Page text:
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THE UNDERGROUND LEVEL OF THE DUCAL COURTYARD:
EGYPTIAN SECTION OF THE ARCHAEOLOGICAL MUSEUM


ABOUT ANCIENT EGYPTIAN FUNERARY CULT

Amulets were vital to the ancient Egyptian population, as they were both worn by the Egyptians around their neck to protect the owner from evil and put into the coffin to protect the dead person in an afterlife. The Egyptian section of the archaeological museum is also about funerary cult. It includes a rich collection of amulets made of stone and fa´ence (a special quartz powder, which was moulded and baked), among which the scarab, which was thought to represent the sun-god and to protect life, Isis knot, which was thought to protect pregnant women from miscarriages and premature childbirths, the papyrus symbolizing luxuriance, the Eye of Horus, which was a symbol of protection, the backbone of Osiris symbolizing stability for the Land.
   
According to the ancient Egyptian funerary rituals, it was of primary importance that life continued smoothly also in the underworld. That's why they used to place statuettes named Ushabti (literally means "Answerers") in tombs. These statuettes were modelled in the likeness of the deceased and left in the tomb by the body. In an afterlife, the Ushabti would help the dead person by taking his place in performing tasks he was called upon. The museum boasts a rich collection of ushabti of various sizes and made of different materials (e.g. wood, stone, fa´ence). The foremost among these exhibits are definitely two handsome statuettes from the New Kingdom (1350 through 1250 BC), one depicting priest Imen-mes, the other Amenemope, also known as 'Overseer of the Silver Lands'.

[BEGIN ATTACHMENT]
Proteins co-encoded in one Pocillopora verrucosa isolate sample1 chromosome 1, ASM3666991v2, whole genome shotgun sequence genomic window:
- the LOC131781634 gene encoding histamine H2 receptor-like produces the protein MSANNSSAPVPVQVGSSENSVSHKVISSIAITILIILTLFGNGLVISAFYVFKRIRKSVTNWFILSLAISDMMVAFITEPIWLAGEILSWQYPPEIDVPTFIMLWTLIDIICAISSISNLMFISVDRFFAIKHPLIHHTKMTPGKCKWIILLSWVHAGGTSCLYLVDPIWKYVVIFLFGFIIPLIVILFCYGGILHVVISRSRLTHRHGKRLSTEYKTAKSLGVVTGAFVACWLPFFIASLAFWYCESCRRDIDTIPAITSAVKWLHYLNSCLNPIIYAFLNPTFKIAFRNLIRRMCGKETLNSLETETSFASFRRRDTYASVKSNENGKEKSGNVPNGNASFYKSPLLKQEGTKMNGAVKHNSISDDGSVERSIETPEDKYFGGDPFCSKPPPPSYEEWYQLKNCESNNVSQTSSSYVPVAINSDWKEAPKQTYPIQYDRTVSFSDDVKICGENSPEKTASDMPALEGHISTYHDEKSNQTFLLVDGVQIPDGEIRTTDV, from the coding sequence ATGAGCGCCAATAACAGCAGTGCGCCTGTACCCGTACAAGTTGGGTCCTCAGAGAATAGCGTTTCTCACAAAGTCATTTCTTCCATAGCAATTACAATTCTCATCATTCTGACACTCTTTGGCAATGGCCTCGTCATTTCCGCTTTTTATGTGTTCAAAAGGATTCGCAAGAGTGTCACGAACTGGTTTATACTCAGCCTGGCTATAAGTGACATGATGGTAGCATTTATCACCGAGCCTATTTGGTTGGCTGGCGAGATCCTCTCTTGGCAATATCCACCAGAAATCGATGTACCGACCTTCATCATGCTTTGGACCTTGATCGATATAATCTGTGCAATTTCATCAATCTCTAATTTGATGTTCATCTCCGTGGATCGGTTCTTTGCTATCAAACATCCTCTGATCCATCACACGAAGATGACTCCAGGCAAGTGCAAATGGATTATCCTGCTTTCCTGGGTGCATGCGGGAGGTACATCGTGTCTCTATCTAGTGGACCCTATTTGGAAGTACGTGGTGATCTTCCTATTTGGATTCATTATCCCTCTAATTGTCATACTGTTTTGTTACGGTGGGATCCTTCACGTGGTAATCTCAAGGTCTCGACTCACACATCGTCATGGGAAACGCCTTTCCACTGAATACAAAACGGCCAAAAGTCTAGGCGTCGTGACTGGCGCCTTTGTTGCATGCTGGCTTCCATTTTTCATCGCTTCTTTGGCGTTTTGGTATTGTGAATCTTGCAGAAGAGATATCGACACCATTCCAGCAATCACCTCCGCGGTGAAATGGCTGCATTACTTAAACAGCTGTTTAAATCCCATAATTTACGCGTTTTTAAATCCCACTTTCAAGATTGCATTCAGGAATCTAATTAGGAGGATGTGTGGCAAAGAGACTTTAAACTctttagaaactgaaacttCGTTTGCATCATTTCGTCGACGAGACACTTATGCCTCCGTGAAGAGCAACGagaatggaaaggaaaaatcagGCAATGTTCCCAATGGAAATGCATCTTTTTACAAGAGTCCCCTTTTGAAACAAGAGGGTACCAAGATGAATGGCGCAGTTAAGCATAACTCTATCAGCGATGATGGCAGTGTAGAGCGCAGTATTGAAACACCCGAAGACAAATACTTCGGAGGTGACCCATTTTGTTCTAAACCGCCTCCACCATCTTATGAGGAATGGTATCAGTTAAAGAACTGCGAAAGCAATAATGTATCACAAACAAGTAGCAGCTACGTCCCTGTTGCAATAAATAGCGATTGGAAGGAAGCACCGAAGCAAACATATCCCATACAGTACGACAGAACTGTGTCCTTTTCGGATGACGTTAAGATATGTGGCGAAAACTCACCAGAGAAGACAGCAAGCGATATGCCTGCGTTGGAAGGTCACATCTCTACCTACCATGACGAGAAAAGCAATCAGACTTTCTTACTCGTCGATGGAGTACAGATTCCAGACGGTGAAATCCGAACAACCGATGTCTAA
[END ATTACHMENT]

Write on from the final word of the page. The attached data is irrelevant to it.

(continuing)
On display in the Egyptian section are also canopic jars made of limestone, sandstone, painted terracotta and alabaster. The canopic jars were four urns intended to hold the internal organs (liver, lungs, stomach and intestines of the deceased), which had to be removed during the embalming process. Used since the 20th century BC, during the Middle Kingdom, these funerary urns had human and animal shaped covers, human shaped covers depicting the sons of the god Horus. During the new Kingdom (1550 through 1075 BC), the cover was modelled depending on which organ the canopic jar was intended to hold. In particular, a funerary urn with a human shaped cover was supposed to hold the liver of the dead person, one with a baboon shaped cover the lungs, one with a jackal shaped cover the stomach and one with a hawk shaped cover the intestines.
   

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Castello Sforzesco - Piazza Castello   20121 MILAN